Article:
Life After Retirement: Finding Fulfillment

Written by: Jacqueline Osgood-Renouard – BA (Psychology)
Last updated date : February 9, 2023

We spend our whole lives awaiting retirement, we put in the hours at work to get that pension ready, but sometimes we struggle to know what to do with life after retirement. It can be a challenging transition from being a part of the rat race to suddenly having a lot of free time.

Most of us plan for retirement in terms of our finances, we get our pension ready, where we plan to live, and all the financial details sorted. But, once retirement arrives, the big question is always what to do after retirement with all the time you have.

Man walking a dog in a park, enjoying life after retirement, pink skies and sunshine

“Structured and engaging course” Joan

69 sections

6-Weeks Self-Paced

  • Educational Content
  • Quizzes
  • Self-reflection material
  • Suggestions & feedback
  • Worksheet, tips & tools to use
$9.00 $12.00

25% discount


Chapter 1:

What Is Retirement?

To put it simply, retirement is when you no longer have to go to work and can instead receive your pension as payment, gaining free time. It’s another transition, a time when your life shifts its focus again.

The word retirement means something has lost its usefulness, which is a terrible word for what is a new exciting chapter of your life. Although at the beginning it might feel like you’re losing an aspect of your identity, you’re actually gaining time to do things you truly love to do.

Chapter 2:

What to Do with All That Time after Retirement?

The phrase time is money will no longer apply to you. Instead, time will be whatever you choose it to be. You could spend your time teaching the wisdom you’ve learnt over the years, spend it with family, or create a schedule filled with doing what you love.

Instead of letting the retirement blues take hold of you for too long, here are some examples of what to do after retirement.


No, life after retirement doesn’t mean you need to join a knitting class if you don’t want to. But there are wonderful activities out there that you now have time for! Start going to a gym, swimming classes, make time for the theatre or going to the cinema, painting, pottery, hiking, cycling, you name it. Whatever you’re interested in learning or doing.


For those who love learning, don’t feel like retirement is when you stop learning. It isn’t, there might be a subject that always fascinated you, and now you have the finances and time to pursue it! Even just reading about it if you don’t feel ready or able to commit to classes.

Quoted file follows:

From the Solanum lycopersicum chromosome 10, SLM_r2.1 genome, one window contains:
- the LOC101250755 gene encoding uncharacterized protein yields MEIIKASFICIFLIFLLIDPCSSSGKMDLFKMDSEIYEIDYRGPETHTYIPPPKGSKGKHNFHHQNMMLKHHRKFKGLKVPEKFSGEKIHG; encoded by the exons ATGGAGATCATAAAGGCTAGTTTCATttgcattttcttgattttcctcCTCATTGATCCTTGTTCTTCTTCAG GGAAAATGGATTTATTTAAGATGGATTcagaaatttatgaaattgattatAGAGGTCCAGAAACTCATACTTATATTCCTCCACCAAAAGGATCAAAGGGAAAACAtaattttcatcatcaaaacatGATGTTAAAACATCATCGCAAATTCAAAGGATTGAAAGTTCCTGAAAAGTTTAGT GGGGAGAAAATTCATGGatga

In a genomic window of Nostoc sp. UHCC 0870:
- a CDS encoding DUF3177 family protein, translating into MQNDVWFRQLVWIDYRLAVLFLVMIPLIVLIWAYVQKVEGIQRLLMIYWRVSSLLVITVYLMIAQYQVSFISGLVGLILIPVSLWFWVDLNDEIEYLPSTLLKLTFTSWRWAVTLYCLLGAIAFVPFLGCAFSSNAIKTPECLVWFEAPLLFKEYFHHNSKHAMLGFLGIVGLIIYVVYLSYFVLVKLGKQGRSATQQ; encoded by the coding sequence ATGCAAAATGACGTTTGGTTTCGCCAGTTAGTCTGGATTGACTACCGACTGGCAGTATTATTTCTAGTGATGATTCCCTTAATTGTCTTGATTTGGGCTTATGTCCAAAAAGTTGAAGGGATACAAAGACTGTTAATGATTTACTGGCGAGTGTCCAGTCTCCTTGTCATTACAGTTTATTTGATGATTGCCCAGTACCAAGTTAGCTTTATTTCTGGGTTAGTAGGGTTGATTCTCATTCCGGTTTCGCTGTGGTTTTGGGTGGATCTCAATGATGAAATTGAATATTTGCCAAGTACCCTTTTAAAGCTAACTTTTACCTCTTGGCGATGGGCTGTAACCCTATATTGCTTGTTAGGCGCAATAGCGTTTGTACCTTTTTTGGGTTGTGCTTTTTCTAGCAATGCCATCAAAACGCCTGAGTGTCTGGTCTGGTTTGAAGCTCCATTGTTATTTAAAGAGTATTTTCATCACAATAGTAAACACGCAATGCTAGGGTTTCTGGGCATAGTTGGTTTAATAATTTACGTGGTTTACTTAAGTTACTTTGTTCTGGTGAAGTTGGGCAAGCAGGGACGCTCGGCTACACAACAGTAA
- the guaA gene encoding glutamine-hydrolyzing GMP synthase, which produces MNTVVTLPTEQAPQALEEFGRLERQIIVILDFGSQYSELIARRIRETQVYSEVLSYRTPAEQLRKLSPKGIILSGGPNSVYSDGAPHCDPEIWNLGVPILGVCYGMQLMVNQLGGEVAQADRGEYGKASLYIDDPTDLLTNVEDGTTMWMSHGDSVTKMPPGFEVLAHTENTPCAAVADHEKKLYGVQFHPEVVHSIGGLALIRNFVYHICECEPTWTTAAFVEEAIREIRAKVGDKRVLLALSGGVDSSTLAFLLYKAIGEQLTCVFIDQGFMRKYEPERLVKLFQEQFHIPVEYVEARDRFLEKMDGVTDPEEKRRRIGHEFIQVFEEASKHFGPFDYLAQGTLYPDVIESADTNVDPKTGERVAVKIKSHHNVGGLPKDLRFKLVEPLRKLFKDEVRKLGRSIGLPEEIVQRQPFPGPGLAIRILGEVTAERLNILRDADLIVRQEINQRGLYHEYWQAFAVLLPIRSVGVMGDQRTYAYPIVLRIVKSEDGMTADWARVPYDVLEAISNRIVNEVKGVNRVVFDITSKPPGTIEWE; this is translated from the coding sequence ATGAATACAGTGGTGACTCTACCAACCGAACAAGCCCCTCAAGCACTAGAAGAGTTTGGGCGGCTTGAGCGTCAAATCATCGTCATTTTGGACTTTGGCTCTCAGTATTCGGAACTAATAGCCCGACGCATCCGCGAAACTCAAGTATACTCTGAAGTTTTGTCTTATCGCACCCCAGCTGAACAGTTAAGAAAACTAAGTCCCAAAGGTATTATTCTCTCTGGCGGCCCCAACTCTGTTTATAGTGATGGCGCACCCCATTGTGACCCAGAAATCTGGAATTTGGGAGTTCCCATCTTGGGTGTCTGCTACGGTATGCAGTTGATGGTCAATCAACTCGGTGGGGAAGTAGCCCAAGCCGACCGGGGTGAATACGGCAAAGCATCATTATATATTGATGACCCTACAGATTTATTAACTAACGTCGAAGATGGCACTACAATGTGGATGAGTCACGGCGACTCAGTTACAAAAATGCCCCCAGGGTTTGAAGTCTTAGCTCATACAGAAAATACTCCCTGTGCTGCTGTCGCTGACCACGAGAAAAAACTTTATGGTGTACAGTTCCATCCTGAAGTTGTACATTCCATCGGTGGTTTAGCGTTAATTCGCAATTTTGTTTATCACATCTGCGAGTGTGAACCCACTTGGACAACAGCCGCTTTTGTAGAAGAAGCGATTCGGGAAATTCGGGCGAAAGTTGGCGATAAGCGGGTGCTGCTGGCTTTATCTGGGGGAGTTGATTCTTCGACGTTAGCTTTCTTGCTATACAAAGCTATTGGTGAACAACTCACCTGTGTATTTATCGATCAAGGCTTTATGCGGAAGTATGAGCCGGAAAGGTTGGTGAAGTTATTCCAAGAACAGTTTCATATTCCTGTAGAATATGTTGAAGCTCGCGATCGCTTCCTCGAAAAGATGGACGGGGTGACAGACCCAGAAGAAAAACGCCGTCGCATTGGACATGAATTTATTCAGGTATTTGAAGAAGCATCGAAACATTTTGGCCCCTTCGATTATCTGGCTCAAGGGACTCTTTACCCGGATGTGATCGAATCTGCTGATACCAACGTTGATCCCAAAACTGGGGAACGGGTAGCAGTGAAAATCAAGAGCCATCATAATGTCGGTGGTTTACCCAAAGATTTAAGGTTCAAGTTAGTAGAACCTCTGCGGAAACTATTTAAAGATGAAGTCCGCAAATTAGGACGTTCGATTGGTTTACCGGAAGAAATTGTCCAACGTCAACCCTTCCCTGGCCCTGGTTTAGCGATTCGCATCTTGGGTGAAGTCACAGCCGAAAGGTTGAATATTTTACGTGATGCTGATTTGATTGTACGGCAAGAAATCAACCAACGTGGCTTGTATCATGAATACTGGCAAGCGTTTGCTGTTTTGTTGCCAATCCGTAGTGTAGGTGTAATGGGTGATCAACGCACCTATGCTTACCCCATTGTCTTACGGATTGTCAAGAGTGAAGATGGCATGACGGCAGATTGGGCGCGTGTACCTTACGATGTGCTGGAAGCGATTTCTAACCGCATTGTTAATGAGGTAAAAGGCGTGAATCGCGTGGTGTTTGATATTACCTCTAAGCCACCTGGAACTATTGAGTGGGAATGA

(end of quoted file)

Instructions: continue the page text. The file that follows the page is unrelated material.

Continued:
Sharing our stories and helping others is incredibly fulfilling. Teaching the younger generation about your industry, about a skill you have, or even just telling the grandkids if you have them. Depending on your skills you can take quick online courses on how to teach and then get straight to it.

Family Bonding

Time to learn how to do video calls if you don’t know how already, and spend quality time with the family. You’ll be able to keep in touch no matter where they are in the world and see everybody growing up.

Also, if you don’t have any family, then start to develop new friendships – making new friends at a certain age can seem daunting. However, you can make friends in classes, local café, and even with neighbours.

Travelling Life After Retirement

If you’re financially able to, travelling is a great way to spend time. Although, sometimes we can feel in a rut; exploring different cultures, food, and climates can shake up that routine. Some of us missed out on the opportunity to see the world, and retirement is the perfect time.

Starting Your Projects Maybe there’s a project you wanted to work on, but time wasn’t on your side. Anything from writing your own book to creating sculptures, whatever it is, you can now turn your attention to it entirely.

Chapter 3:

Overcoming the Fear of Retirement

The fear of life after retirement is due to many factors like financial worries, the fear of becoming obsolete, and the fear of becoming older. In America 56% of peopleare worried that they won’t be financially secure in retirement, according to a 2021 Retirement Insecurity survey. But, these fears are as irrational as the fear of going to college, the fear of becoming 30, and the fear of trying new things. Certainly, a big shift can be challenging, but it’s not the end of anything but a new beginning.

Financial worries tend to creep up at around 45 or 50, and progressively get worse as we get closer. We start to look back and think of all the things we could have done to be more financially secure. Likewise remember, you can do part-time work after you retire to keep adding to that pension.

“Age is an issue of mind over matter. If you don’t mind, it doesn’t matter.” – Mark Twain.

Retirement is a time of renewed youthfulness, and you get to do what you want again. Financial stress can be resolved if you plan ahead of time, and you realise that it can be improved throughout retirement. There is no need to fear this transition; plan for it, and enjoy it.

Chapter 4:

Activities to Renew Your Youthfulness

Let’s look at some ways to make the most of this transition, with activities you can do that bring joy and that sense of accomplishment that a job provides. If you still feel you don’t know what to do after retirement, here are our tips.


There are tons of organisations out there that help people or animals. Helping out once a week can provide you with the gratitude of helping others while keeping active. It can boost our mood too! Whether it’s a charity, helping people emotionally through counselling, or career coaching, helping others is super rewarding.


Exercise is a great way to improve our happiness. It can seem daunting for those who never had the time to take care of their body before, but there are plenty of classes to take part in for seniors. Try yoga, tai chi, swimming, cycling, hiking, even just a few moments walking outside each day is a huge mood booster.